Suriname Information - Page 2
British colonists settled in Suriname in the first half of the seventeenth century.
Following the Treaty of Utrecht in 1713 Suriname became a Dutch possession while the British had gained New Amersterdam (New York) in the Treaty of Breda, 1697.
Thus, apart from brief periods of British rule, the Netherlands retained control over Suriname. In 1954 Suriname gained internal government. Full independence from the Netherlands was achieved in 1975.
The 1980s saw coups and civil war. Following a military coup in 1990, the country returned to civilian government.
The services sector accounts for the greatest percentage of Suriname's Gross Domestic Product (GDP).
Bauxite, discovered in the early twentieth century, has been an important contributor to Suriname's economy.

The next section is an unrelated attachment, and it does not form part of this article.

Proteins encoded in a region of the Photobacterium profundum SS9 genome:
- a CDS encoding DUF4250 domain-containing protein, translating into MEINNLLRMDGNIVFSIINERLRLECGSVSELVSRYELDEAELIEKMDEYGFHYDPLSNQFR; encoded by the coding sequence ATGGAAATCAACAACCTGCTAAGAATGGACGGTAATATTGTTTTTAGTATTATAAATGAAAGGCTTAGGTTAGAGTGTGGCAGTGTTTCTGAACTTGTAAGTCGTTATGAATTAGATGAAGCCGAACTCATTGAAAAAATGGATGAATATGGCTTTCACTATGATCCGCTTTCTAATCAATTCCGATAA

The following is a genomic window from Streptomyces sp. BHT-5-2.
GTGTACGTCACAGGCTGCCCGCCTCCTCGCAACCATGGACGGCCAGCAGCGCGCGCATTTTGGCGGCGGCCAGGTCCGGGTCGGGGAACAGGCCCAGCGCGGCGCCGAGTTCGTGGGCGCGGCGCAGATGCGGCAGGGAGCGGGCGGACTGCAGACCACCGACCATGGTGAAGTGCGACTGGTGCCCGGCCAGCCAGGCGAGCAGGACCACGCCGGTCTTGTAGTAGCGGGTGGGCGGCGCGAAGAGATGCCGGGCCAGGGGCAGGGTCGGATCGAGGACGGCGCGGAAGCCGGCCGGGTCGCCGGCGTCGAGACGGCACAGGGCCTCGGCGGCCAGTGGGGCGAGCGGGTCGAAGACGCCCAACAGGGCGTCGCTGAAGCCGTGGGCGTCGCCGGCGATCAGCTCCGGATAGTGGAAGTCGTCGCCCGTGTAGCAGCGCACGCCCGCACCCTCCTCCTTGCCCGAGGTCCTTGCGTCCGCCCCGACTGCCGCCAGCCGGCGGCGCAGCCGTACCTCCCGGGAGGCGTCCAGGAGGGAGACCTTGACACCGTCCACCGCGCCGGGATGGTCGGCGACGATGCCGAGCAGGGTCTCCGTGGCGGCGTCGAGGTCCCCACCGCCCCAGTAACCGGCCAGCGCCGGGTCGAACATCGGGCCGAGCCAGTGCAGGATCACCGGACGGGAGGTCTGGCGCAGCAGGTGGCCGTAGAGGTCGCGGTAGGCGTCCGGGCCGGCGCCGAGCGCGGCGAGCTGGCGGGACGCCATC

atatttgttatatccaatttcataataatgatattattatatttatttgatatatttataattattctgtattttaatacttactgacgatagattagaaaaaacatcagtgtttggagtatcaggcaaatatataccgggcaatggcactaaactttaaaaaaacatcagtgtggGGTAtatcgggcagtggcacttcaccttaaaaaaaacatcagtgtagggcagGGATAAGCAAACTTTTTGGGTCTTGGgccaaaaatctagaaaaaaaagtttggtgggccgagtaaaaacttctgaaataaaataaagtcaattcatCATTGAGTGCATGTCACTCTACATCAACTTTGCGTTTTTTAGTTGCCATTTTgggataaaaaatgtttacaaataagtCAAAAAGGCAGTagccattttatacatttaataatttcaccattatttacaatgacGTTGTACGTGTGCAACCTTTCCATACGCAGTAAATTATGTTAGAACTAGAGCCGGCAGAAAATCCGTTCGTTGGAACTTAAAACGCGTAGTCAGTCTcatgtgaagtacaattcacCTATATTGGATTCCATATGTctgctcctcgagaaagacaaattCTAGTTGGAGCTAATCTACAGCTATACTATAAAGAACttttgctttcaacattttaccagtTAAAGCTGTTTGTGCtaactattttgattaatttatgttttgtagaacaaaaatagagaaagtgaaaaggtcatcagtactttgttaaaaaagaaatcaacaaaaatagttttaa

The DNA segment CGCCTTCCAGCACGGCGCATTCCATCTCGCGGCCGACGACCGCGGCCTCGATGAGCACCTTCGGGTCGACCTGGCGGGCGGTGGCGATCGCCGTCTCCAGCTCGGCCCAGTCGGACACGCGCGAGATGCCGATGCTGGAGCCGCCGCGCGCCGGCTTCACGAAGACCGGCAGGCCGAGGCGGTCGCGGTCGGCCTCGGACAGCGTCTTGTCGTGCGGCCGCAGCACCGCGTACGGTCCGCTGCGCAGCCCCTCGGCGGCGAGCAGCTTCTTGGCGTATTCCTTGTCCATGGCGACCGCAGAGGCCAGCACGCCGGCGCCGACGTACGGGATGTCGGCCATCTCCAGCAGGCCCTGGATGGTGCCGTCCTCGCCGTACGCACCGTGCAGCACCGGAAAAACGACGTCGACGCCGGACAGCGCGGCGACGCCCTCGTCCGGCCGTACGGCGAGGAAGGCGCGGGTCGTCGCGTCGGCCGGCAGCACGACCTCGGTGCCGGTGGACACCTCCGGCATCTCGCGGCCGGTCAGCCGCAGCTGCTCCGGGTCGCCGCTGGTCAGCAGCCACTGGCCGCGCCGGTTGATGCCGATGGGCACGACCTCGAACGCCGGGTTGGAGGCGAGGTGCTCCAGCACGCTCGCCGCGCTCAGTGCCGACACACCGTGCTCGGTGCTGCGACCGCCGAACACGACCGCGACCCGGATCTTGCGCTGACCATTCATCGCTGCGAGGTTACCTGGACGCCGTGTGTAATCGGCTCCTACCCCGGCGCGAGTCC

Other industries are gold mining, oil, timber, fishing and food processing.
Agricultural products include bananas, coconuts, palm kernels, plantains, peanuts and rice. However, the state-owned banana company closed in 2002.
Eco-tourism is an expanding industry. Livestock is reared.(2012)
The arts in Suriname represent the diversity of ethnic groups in the country.
Arts centres, such as the Indonesian Cultural Center and the Indian Cultural Center, promote traditional music and dance.
The open air museum in New Amsterdam exhibits reminders of Suriname's colonial past.
Football is the country's national sport. Volleyball and cricket are also played.
Fishing is a popular activity in Suriname.
All religious holidays are celebrated. Other holidays include New Years Day - 1 January, Labour Day - May 1, Freedom Day - 1 July, and Independence Day - 25 November (1975).
News from Suriname is available from Newslink.
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